One topic that routinely came up was the value of search for business. Old topic but finds new life each year. Is PPC or SEO better for your ROI? That’s such an executive level question, but to the shigrin of the asker, it doesn’t get answered straight forward. It can’t. The answer is “it depends.”
So I did attend one SEO only session where PPC came up. The feeling of the panelists was since everyone expects PPC to only be an ROI channel, compensate with SEO. Compensate? As in, clean up with SEO? It was a bit of a knock against the PPC definition of today.
Wait… It’s all coming back to me.
When PPC first came out, it was a way to help searchers, who were looking for yiour offerings, find your offerings. Period. Traditional marketing. PPC offered visibility into your efforts unlike any form before it. Television couldn’t tell you exactly who watched or acted on your ad. Billboards couldn’t do it. Magazines, bus wraps – everything – failed at providing hard data. So naturally, this amazing technology bombed us. A little later, google put out conversion code. Now we could tell how much money we made off an ad. We can report returns on ad spend. A version of interactive ROI became more and more of the focus. Soon, in some circles, it wasn’t about connecting users first. It was about buying revenue. The C-level was ecstatic. Marketers who got good at PPC looked like rock stars and happily spent ad budgets. Life got easy.
Avinash Kaushik had a keynote, and spoke about not just the micro side, but suggested we think about the macro side. What happened to marketing in search? What happened to the value of creating return visits, lifetime value, and brand awareness? Demanding solely ROI means a lot of bidding on brand terms, of which a massive percentage would be picked up by SEO anyway (since you almost always rank for your own terms). I know you have exceptions, and you need to compete against competitors who are going after your brand terms, but if you’re a shop selling dog gift items, and sell dog sweaters, bid the terms even if they don’t convert. Let people know you exist for when they want to buy dog collars or leashes. Get on their radar. That’s worth the cost of a click. You used to think your customers were worth more when you were blindly paying for billboards on the highway. Today, with Google being the most visited website in the world, I would put all my money in search first and foremost. Google owns your brand. Not you. Not your customer. Customers find you first through Google 9 times out of 10. If Google is your portal, advertise on it. Don’t be cheap.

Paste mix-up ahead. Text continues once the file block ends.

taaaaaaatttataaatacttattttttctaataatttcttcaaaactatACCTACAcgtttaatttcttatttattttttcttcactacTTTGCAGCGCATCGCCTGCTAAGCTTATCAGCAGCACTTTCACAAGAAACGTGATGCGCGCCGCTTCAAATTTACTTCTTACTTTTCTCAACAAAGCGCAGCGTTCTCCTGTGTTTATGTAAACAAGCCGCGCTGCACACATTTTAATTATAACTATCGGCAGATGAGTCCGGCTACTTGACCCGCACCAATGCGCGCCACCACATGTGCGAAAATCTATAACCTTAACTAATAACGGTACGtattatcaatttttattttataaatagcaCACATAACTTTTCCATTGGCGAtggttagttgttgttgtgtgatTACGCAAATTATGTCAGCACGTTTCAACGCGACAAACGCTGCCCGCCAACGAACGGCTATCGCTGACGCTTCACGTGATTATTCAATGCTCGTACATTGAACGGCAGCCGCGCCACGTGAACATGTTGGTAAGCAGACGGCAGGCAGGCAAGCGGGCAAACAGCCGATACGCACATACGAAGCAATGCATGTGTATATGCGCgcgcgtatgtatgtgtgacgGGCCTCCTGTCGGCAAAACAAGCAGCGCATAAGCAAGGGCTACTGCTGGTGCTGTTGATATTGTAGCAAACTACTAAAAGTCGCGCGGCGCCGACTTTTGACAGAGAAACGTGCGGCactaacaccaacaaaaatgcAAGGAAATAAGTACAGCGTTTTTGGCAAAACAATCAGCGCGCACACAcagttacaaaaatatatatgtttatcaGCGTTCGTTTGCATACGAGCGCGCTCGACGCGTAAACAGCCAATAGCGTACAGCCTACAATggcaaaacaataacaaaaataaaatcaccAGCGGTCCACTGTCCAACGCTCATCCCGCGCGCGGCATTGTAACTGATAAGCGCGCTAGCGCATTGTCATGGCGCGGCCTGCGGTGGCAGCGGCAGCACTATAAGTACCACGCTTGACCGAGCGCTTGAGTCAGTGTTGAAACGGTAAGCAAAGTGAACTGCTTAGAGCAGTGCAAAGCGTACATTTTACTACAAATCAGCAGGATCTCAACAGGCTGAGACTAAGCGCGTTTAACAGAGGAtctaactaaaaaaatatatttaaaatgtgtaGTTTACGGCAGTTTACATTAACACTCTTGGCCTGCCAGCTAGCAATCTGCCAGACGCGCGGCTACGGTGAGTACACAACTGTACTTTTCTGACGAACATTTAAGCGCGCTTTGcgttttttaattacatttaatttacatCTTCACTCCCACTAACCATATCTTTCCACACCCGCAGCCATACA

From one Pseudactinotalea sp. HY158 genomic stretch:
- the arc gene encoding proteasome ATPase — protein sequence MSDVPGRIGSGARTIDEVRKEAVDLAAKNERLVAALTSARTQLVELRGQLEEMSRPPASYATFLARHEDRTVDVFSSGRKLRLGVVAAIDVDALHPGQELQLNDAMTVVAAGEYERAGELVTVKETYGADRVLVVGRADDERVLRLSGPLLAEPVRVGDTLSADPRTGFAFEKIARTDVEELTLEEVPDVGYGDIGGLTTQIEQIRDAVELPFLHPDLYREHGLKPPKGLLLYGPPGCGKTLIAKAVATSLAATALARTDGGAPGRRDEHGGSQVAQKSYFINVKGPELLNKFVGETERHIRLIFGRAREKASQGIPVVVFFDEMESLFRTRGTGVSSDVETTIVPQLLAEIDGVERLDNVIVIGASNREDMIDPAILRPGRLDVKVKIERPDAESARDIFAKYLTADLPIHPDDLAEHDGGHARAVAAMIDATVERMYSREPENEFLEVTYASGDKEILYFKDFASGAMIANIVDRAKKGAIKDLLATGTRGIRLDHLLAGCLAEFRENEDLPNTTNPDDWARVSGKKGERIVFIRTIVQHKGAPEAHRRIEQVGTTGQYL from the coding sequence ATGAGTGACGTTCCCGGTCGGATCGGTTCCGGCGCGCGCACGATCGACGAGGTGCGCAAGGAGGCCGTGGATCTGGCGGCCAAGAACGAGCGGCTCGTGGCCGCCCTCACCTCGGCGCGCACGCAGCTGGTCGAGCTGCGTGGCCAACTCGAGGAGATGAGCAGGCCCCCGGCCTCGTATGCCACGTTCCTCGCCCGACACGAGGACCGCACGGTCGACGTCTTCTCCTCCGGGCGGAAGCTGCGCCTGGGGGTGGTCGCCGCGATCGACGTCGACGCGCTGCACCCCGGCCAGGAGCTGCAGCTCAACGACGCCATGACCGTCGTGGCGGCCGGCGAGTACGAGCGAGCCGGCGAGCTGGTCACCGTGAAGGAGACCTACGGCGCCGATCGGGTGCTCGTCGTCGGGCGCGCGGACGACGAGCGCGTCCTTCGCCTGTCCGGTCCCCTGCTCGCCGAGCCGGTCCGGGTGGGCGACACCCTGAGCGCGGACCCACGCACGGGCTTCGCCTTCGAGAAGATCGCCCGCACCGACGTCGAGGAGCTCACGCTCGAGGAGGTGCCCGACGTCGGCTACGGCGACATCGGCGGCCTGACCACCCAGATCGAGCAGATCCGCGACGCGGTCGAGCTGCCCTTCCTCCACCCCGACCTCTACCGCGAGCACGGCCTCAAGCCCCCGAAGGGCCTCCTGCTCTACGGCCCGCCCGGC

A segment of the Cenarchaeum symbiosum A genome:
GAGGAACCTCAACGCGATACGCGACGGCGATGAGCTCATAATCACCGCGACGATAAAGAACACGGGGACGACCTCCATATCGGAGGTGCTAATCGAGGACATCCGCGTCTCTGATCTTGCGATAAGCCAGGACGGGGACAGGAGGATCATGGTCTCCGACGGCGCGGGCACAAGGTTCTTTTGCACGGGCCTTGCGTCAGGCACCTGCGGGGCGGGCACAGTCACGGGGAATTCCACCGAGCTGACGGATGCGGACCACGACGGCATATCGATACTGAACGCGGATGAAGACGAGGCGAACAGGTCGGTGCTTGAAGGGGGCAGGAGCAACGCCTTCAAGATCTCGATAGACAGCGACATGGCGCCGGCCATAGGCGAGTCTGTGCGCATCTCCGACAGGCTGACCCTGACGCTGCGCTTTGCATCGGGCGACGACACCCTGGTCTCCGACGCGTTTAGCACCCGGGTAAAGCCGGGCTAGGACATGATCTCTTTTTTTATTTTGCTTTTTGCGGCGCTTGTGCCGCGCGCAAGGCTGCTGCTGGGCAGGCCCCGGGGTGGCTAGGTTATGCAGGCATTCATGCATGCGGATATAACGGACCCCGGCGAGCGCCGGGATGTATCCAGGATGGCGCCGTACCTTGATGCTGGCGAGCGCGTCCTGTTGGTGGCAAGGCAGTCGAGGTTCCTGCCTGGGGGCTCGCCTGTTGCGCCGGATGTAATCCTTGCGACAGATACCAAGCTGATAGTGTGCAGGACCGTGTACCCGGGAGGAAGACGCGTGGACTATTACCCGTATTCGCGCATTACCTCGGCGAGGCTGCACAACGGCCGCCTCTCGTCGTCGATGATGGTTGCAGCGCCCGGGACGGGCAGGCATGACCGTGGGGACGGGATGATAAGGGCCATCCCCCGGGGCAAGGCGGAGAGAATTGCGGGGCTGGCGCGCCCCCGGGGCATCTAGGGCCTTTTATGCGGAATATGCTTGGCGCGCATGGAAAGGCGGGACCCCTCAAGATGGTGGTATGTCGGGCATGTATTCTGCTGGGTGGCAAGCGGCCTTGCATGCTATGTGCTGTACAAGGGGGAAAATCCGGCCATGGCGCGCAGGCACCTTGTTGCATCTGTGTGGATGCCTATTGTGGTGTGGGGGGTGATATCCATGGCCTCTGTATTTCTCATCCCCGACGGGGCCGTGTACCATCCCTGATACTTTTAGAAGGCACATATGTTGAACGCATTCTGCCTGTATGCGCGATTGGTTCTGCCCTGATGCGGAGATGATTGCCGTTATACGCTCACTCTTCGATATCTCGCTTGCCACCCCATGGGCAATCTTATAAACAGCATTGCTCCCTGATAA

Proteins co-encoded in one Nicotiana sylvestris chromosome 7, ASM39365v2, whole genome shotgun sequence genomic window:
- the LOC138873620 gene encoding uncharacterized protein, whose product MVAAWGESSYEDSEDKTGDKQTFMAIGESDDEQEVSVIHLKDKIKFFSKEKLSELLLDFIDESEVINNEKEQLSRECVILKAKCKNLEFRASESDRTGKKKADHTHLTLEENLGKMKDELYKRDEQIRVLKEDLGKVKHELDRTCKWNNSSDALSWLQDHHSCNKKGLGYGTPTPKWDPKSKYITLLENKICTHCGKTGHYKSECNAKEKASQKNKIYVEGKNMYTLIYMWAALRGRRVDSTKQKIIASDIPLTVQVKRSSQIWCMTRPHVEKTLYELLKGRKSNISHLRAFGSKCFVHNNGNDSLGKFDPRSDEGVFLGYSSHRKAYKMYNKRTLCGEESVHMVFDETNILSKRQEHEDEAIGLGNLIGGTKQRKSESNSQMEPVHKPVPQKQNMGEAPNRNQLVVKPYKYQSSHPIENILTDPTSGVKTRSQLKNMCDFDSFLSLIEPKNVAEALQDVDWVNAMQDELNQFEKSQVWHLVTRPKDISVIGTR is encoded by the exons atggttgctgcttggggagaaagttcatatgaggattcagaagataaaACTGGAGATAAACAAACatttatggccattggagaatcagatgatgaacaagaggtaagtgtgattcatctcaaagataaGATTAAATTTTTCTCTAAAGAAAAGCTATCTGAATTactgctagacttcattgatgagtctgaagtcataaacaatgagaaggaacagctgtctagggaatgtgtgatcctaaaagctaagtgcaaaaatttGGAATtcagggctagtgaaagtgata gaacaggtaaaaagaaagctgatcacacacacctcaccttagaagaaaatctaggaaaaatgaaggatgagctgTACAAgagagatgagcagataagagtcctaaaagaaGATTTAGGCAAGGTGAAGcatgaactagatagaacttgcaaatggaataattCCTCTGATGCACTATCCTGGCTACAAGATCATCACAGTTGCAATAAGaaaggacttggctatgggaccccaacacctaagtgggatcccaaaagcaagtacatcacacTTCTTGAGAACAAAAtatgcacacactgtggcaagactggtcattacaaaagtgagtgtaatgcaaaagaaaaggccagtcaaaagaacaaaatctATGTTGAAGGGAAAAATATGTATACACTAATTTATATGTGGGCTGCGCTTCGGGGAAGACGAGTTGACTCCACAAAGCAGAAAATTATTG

I think the SEOs in this panel saw the miss on PPC, and suggested SEO to the rescue? If you can’t (or more likely, won’t) invest in PPC for the non-ROI of it, then maybe you’ll have some luck with the cheaper alternative – SEO. Branding, reputation management, controlling search engine real estate, and marketing can all be done with SEO. Though SEO is not an ROI channel (where the dollar can guarantee anything like PPC), it is certainly valuable as an avenue to reach massive, larger streams of qualified visits.
When I do PPC for my clients, I explain this value. Sometimes they get it, sometimes they don’t. But at least I tried. Technology spoiled us. We lost the real value of marketing and advertising. The 10:1 ROI focus is not the solution to online success. If you think it is, it’s time to look at the big macro picture.
When Corey Haim died a few days, TMZ put up a page with a pretty spammy URL:
Dead, died, and death? Corey Feldman? Really???
Maybe it’s an overzealous SEO or overzealous logic in the CMS, but this is pretty much straight against Google guidelines (if it were a title tag I think it would get more of a flag). But my question is, will Google penalize TMZ? They’re a pretty big property. And yes, Google has penalized – even banned – big properties before, but usually for shadier practices. Does Google’s algorithm have a way of forgiving this spam because of the popularity of TMZ? Personally I think so. But what kind of message does this send? If TMZ gets away with it, then I think other webmasters will try.
Unfair for those who follow the rules.
On his blog, Matt Cutts introduced a form to report websites/webmasters who are spamming with links. Link spam is pretty much anything (according to Google) from links placed by paying for them, to comment spam (where people or programs submit hundreds of random comments to blogs). The link is http://goo.gl/linkspam.
“Be sure to include the word “linkspam” (all one word, all lower-case) in the textarea (the last field in the form).”
I’m all for keeping the web clean. If Google does want link spam tripping up their algorithm, I actually think they have the right to ask for help. It’s their engine – they can do what they want. But the beauty has always been that Google was supposed to be good at figuring out their own link spam. I mean, I never worried about link farms linking to my sites. It happens! So now should I worry that Google will think it’s link spam from my site? If there’s a lot of it, will they react differently than they used to (which was to just cut the link juice flow)?
I guess if you have a competitor who is already killing you in the rankings, why not buy an automatic blog commenter and link spam the hell out of the blogosphere? Point the links to your competitor. Then call Google and call the competitor out as spammers. Not that I recommend it – but it’s something I’m sure is being tried.